Thin-eared bat
Thin-eared bat
Photo: Israel Nature and Parks Authority
Long-fingered bat in one of Israeli caves

Israel seals bat caves for visitors to shield endangered species from virus

More evidence emerges about human to animal COVID-19 transmission, prompting officials to introduce latest conservation effort; inspectors to enforce distancing between visitors and wildlife in nature reserves

Ynet |
Published: 05.26.20 , 15:46
Nature and Parks Authority on Tuesday banned the entry of visitors to a host of caves across the country that serve as a natural habitat for bats, due to fear humans might transmit coronavirus and harm the flying mammals.
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  • According to a statement, the order is a precautionary measure meant to safeguard the health of mammal populations, including bats, and especially endangered species, which, according to available scientific data, may be susceptible to COVID-19.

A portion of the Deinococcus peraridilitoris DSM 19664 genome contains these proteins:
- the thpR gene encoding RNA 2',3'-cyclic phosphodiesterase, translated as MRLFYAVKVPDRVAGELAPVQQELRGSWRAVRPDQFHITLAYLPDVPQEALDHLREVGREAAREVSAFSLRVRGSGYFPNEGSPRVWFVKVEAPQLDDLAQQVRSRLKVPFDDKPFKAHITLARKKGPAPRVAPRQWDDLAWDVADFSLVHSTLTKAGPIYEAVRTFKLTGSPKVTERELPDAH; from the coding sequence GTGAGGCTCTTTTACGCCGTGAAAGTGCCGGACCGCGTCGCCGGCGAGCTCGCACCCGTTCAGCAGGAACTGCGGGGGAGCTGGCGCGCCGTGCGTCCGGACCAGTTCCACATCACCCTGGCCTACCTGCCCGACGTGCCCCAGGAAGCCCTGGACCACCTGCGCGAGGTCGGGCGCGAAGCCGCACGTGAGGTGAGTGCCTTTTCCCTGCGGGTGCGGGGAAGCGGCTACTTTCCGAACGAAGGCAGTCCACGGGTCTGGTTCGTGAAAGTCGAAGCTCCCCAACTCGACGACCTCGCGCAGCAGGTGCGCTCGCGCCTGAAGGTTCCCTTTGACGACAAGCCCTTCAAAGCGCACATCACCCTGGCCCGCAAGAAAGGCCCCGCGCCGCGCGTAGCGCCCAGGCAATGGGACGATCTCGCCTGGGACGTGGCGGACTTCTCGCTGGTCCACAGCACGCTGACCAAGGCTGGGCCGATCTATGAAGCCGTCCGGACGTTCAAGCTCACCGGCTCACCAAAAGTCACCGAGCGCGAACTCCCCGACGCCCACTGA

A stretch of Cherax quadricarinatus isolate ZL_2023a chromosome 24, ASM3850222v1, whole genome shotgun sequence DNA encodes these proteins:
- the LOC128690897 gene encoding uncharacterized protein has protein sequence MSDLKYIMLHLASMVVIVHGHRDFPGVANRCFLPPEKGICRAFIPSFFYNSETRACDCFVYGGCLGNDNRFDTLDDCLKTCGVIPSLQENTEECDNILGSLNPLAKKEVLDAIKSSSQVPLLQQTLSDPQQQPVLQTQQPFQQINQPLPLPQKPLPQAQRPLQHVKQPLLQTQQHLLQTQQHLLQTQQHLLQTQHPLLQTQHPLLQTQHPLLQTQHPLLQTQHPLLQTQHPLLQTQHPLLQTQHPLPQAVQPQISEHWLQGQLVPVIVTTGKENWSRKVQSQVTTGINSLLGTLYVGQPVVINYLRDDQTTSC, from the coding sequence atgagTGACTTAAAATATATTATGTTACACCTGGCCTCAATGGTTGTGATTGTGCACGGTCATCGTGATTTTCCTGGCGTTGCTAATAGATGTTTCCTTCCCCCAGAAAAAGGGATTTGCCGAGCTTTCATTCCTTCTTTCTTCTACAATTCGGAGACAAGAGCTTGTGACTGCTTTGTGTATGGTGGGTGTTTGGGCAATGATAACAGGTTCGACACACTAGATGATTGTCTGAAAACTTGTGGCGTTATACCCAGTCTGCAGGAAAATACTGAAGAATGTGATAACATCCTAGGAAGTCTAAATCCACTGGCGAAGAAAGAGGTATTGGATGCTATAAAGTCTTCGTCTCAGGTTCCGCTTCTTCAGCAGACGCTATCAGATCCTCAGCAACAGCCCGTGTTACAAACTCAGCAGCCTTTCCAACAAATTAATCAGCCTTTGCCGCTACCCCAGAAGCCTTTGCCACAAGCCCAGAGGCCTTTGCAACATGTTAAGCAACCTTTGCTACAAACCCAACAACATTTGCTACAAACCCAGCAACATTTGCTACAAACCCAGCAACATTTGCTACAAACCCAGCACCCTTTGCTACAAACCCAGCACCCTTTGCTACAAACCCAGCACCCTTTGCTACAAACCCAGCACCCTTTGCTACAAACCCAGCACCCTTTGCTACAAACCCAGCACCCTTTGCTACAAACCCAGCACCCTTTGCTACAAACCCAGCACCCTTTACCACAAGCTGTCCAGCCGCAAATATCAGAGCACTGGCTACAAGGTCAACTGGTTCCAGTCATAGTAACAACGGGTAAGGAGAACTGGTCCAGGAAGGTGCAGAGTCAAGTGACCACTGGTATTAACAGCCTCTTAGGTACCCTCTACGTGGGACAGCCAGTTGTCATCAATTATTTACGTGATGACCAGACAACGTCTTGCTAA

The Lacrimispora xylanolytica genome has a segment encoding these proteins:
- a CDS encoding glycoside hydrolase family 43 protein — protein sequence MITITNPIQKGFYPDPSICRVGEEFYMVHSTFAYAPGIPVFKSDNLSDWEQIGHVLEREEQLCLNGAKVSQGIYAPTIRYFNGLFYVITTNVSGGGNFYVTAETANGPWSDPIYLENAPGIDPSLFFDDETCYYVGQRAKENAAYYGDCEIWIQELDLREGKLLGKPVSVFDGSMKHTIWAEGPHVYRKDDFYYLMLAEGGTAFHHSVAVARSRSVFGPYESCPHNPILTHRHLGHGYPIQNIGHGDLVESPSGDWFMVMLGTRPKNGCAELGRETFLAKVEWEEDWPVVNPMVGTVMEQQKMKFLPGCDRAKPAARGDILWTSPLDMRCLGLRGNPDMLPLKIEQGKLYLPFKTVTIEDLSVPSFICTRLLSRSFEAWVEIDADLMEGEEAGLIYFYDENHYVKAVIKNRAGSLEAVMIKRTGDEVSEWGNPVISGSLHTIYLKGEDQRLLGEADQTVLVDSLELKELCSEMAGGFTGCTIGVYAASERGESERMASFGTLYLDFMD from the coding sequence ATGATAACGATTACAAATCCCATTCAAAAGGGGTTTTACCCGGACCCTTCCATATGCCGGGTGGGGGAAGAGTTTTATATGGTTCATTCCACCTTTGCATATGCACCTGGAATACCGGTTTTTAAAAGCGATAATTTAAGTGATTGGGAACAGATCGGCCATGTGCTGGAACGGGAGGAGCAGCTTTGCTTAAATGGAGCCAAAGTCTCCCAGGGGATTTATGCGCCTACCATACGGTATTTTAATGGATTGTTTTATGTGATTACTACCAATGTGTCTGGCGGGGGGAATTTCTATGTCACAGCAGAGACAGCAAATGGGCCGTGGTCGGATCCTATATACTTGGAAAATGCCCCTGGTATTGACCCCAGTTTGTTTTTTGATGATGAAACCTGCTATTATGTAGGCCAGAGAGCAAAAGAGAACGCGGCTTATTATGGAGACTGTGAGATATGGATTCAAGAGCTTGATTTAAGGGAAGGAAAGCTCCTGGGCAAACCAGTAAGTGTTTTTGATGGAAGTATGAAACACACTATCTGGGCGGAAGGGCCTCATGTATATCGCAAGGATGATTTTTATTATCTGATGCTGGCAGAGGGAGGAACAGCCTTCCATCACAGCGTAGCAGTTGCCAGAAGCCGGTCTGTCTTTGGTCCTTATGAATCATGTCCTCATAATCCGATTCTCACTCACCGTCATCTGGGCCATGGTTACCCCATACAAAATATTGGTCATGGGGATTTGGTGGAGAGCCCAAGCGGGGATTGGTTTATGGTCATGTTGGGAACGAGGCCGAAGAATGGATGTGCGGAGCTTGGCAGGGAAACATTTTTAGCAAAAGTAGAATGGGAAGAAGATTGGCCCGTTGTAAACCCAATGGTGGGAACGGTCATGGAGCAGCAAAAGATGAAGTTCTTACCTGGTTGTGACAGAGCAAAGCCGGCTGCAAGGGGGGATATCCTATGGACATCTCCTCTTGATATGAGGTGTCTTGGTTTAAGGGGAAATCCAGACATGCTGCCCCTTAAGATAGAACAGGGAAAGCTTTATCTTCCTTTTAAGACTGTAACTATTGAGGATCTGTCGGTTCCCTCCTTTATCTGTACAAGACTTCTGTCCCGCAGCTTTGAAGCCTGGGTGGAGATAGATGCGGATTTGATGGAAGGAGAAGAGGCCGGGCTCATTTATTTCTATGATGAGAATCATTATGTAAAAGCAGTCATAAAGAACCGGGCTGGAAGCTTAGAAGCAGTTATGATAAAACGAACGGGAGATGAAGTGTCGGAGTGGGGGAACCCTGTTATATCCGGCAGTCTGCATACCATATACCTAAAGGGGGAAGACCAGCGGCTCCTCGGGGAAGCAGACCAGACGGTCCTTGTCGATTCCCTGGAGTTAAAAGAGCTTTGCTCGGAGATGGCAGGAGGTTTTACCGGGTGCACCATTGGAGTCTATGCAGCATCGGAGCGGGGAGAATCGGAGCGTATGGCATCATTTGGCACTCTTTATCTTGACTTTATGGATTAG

נשפון גדותנשפון גדות
    Long-fingered bat in one of Israeli caves
    (Photo: Israel Nature and Parks Authority )
    According to existing data, the virus was most likely first transmitted to humans from an unknown animal.
    The statement said that contrary to popular belief, there is no evidence to support bats were involved in transmitting the virus to humans.
    עטלפיםעטלפים
    Bats in a cave
    (Photo: Shutterstock )
    Despite several recorded incidents of humans transmitting the virus to wild animals, such as a tiger that has tested positive at a New York zoo, the authority claimed that the scope of the danger is still unknown.
    At the same time, inspectors will also make sure visitors keep a safe distance from endangered wildlife populations across the nation's natural reserves to spare them from contracting the virus.
    Thin-eared bat  Thin-eared bat
    Thin-eared bat
    (Photo: Israel Nature and Parks Authority )
    These precautions are similar to those already implemented in zoos and are based on similar recommendations published by international nature conservation organizations such as the IUCN, endangered species conservation agreements such as Eurobats, and the World Association of Zoos and Aquariums.
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